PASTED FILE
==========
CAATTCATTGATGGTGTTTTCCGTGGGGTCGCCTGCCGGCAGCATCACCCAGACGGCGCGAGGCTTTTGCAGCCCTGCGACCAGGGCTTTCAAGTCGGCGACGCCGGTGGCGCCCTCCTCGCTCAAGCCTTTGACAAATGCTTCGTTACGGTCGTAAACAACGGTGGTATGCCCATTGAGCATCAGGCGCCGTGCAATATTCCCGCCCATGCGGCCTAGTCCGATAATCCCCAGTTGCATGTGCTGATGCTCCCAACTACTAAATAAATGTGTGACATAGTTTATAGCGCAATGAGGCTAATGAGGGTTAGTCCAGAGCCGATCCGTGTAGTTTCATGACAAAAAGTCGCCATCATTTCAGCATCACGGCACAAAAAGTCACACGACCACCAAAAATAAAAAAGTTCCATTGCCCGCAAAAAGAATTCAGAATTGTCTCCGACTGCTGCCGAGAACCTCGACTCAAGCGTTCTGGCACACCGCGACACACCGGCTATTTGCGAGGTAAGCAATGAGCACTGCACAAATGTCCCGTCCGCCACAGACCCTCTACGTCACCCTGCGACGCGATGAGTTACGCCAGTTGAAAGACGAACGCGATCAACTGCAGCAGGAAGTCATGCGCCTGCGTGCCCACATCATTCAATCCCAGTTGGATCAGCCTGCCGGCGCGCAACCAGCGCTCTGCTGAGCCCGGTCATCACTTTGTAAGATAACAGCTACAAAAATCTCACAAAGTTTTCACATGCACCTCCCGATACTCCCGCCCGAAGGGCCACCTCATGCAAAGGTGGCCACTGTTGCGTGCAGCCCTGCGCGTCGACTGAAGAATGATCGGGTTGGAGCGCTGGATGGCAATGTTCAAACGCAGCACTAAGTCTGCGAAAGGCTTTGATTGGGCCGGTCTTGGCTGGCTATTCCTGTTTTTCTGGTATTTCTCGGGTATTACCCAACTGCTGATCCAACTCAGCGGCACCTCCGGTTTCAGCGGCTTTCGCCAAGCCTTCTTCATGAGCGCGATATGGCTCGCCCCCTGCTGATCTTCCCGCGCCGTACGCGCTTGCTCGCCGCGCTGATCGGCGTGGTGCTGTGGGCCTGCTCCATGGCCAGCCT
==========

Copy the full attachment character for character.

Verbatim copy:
CAATTCATTGATGGTGTTTTCCGTGGGGTCGCCTGCCGGCAGCATCACCCAGACGGCGCGAGGCTTTTGCAGCCCTGCGACCAGGGCTTTCAAGTCGGCGACGCCGGTGGCGCCCTCCTCGCTCAAGCCTTTGACAAATGCTTCGTTACGGTCGTAAACAACGGTGGTATGCCCATTGAGCATCAGGCGCCGTGCAATATTCCCGCCCATGCGGCCTAGTCCGATAATCCCCAGTTGCATGTGCTGATGCTCCCAACTACTAAATAAATGTGTGACATAGTTTATAGCGCAATGAGGCTAATGAGGGTTAGTCCAGAGCCGATCCGTGTAGTTTCATGACAAAAAGTCGCCATCATTTCAGCATCACGGCACAAAAAGTCACACGACCACCAAAAATAAAAAAGTTCCATTGCCCGCAAAAAGAATTCAGAATTGTCTCCGACTGCTGCCGAGAACCTCGACTCAAGCGTTCTGGCACACCGCGACACACCGGCTATTTGCGAGGTAAGCAATGAGCACTGCACAAATGTCCCGTCCGCCACAGACCCTCTACGTCACCCTGCGACGCGATGAGTTACGCCAGTTGAAAGACGAACGCGATCAACTGCAGCAGGAAGTCATGCGCCTGCGTGCCCACATCATTCAATCCCAGTTGGATCAGCCTGCCGGCGCGCAACCAGCGCTCTGCTGAGCCCGGTCATCACTTTGTAAGATAACAGCTACAAAAATCTCACAAAGTTTTCACATGCACCTCCCGATACTCCCGCCCGAAGGGCCACCTCATGCAAAGGTGGCCACTGTTGCGTGCAGCCCTGCGCGTCGACTGAAGAATGATCGGGTTGGAGCGCTGGATGGCAATGTTCAAACGCAGCACTAAGTCTGCGAAAGGCTTTGATTGGGCCGGTCTTGGCTGGCTATTCCTGTTTTTCTGGTATTTCTCGGGTATTACCCAACTGCTGATCCAACTCAGCGGCACCTCCGGTTTCAGCGGCTTTCGCCAAGCCTTCTTCATGAGCGCGATATGGCTCGCCCCCTGCTGATCTTCCCGCGCCGTACGCGCTTGCTCGCCGCGCTGATCGGCGTGGTGCTGTGGGCCTGCTCCATGGCCAGCCT